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Lumen Technologies: Buy the Dip?

Motley Fool - Mon Dec 11, 2023

To get Warren Buffett-like returns, deep value opportunities are one of the places one should look. When a company that most have discarded or ignored changes its fortunes for the better, the prospect of outsize stock returns is large. After all, Buffet once said, "You pay a very high price in the stock market for a cheery consensus."

Lumen Technologies(NYSE: LUMN) is certainly out of consensus, down 72% on the year and 97% below its all-time high. The company, which is a provider of network services and other fiber optic-based technologies, has certainly had a rough go. But with a new CEO in the beginning stages of her turnaround plan, is the stock a bargain-priced buy on this dip or value trap?

Kate Johnson's turnaround plan

It has been exactly one year since ex-Microsoft executive Kate Johnson became the CEO of Lumen. Microsoft is a highly capable company to say the least, so her arrival provided hope for Lumen's turnaround efforts.

Johnson believes some of those efforts are already bearing fruit. On the recent conference call with analysts, Johnson noted improvements along several internal metrics, including the addition of 2,500 new customers since the start of the year, a 14% increase in Lumen's seller productivity, and the fact that existing customers bought 16% more of Lumen's newer products labeled under a category segment management has titled Grow. In addition, Johnson noted a big win in the digital inclusion government-funded broadband expansion program for the state of California.

Lumen is also upping its innovation game, with the advent of a new network-as-a-service (NaaS) product called Lumen On Demand. Like in cloud computing, this new type of dynamic revenue model will be based on consumption, allowing customers to only pay for what they use and not just a flat subscription fee. Johnson noted this new product is already in anchor customers across 13 industries.

Finally, Lumen recently reached a deal with creditors that hold $7 billion of the company's debt. In 2027, Lumen had a large maturity "tower" in which a lot of its debt would come due. Yet after the agreement with debtors, Lumen will have pushed out many of its maturities farther out, giving Johnson more breathing room to execute her turnaround. Moreover, the existing debtors agreed to fund another $1.2 billion in senior debt to the company -- a show of confidence in Johnson and Lumen.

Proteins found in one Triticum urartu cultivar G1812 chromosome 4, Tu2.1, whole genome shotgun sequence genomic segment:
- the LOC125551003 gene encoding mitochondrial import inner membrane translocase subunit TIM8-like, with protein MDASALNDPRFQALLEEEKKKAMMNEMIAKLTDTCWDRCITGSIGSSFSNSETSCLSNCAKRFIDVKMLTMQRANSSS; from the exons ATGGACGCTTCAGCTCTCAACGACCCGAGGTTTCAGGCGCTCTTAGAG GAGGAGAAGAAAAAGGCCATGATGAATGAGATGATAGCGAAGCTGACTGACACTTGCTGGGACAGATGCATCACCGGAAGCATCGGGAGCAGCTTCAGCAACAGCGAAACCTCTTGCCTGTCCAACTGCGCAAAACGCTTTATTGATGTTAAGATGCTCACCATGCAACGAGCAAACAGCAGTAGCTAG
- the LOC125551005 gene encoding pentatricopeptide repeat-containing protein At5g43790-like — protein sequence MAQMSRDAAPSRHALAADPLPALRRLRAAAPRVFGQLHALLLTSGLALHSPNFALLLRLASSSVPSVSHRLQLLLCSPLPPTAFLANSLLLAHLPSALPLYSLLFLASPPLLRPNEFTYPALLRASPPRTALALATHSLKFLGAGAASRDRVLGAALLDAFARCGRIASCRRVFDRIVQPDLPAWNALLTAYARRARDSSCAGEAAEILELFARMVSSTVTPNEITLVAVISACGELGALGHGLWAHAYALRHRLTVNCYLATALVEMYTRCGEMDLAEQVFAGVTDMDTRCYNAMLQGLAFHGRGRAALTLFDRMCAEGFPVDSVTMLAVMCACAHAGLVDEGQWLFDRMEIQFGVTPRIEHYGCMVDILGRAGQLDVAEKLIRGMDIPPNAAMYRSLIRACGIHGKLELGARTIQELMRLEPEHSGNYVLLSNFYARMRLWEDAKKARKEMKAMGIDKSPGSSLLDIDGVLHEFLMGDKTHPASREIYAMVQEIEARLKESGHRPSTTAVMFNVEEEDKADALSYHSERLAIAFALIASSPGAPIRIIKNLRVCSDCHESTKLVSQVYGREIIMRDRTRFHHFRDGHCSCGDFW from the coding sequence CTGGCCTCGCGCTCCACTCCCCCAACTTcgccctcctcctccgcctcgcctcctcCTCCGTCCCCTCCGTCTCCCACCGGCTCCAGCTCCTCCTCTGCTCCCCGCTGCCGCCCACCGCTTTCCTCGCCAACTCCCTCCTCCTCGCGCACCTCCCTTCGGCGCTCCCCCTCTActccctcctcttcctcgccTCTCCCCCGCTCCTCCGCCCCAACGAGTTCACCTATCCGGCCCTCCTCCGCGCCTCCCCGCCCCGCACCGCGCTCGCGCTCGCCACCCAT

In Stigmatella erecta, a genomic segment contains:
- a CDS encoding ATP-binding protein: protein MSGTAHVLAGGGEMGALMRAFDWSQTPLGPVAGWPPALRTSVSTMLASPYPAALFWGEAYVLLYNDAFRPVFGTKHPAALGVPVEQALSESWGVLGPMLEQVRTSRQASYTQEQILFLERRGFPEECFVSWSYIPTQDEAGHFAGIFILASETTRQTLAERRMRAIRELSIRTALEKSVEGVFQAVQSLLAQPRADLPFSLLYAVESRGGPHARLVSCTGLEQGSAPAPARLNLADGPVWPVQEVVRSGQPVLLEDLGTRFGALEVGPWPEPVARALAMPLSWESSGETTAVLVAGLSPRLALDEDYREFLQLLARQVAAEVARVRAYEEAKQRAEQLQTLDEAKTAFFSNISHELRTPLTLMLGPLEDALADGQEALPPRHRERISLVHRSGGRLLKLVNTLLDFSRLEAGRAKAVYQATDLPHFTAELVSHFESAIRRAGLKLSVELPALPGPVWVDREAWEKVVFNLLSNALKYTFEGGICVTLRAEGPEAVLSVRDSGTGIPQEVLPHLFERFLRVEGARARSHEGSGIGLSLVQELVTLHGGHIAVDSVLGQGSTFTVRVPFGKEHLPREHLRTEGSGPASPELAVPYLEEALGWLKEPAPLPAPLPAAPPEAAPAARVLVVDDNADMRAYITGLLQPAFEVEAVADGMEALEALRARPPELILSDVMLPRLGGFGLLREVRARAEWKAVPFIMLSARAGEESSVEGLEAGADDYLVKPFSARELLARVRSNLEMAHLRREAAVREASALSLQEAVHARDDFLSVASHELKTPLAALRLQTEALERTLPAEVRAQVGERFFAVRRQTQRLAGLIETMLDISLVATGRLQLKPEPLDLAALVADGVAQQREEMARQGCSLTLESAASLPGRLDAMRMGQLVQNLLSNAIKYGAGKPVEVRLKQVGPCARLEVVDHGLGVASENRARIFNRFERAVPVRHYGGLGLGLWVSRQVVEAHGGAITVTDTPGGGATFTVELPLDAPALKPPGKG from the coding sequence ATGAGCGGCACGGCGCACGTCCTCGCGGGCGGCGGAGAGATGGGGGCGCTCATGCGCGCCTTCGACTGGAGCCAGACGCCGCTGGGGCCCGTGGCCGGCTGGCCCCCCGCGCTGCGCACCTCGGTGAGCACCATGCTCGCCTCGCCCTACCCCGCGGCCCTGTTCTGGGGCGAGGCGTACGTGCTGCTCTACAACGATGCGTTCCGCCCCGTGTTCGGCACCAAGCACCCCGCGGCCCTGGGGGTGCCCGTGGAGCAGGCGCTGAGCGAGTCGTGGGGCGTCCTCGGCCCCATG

But there are risks to the debt deal and Lumen stock

While the new debt deal is a positive in terms of buying time, it's also somewhat of a negative, in that the new extended debt will come with higher interest rates, and the new $1.2 billion in financing will also increase Lumen's interest costs.

As a result, Lumen now plans to decrease its capital expenditures by about $200 million to $300 million per year relative to the amount outlined at its June Investor Day. That will largely come out of investing in Lumen's consumer fiber broadband business, where Lumen has seen a slowdown in adoption. The slower fiber consumer internet uptake jells with the slowing growth other broadband providers have been seeing recently, so this is not just a Lumen problem. For the consumer unit, management now expects to focus on selling into its existing fiber footprint and not building as many new passings.

Those decreased investments could hamper growth, and extend or impair the consumer unit's turnaround. While Lumen's enterprise unit is much bigger and more important, it's still a potential headwind to growth.

In addition to the added interest rate burden, and despite the positive metrics Johnson outlined in her remarks, Lumen's trajectory is still currently lower, as older technology products decline and customers churn. Last quarter, revenue slipped 5.2% after accounting for the company's EMEA business divestiture, and was down 0.5% quarter over quarter. But adjusted EBITDA (earnings before interest, taxes, depreciation, and amortization) fell even more by just over 20%, as the company made increased investments on a declining revenue base. This year's free cash flow is expected to be between $0 and $200 million, which is not very much. But remember, that doesn't include stock-based compensation, a real cost to shareholders, of another $65 million.

That's not great for a company that still has nearly $20 billion in debt -- a high load that's set to grow by another $1.2 billion per the new creditor agreement. That's especially high in relation to Lumen's distressed market cap of just $1.5 billion.

Lumen's turnaround is an interesting opportunity, but it's too soon to invest

Bankruptcy risk is still on the table, and much will depend on Johnson's turnaround efforts. The good news is that since debt maturities have been pushed out, she has time to implement the new plan.

At the June investor day, management laid out its forecast for EBITDA to fall in 2024 and remain flattish in 2025, as the company will lose the profits from the businesses it divested this year and last year, and its turnaround products need time to overcome declining legacy products. But profits are forecast to step up in 2026 and 2027.

The problem is, investors may remain on the sidelines until that happens. Since that won't be for about two years, investors may want to watch this story from the sidelines until evidence of that turnaround manifests itself. Otherwise, the debt-burdened stock is currently still too dangerous.

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Billy Duberstein has positions in Microsoft. His clients may own shares of the companies mentioned. The Motley Fool has positions in and recommends Microsoft. The Motley Fool has a disclosure policy.

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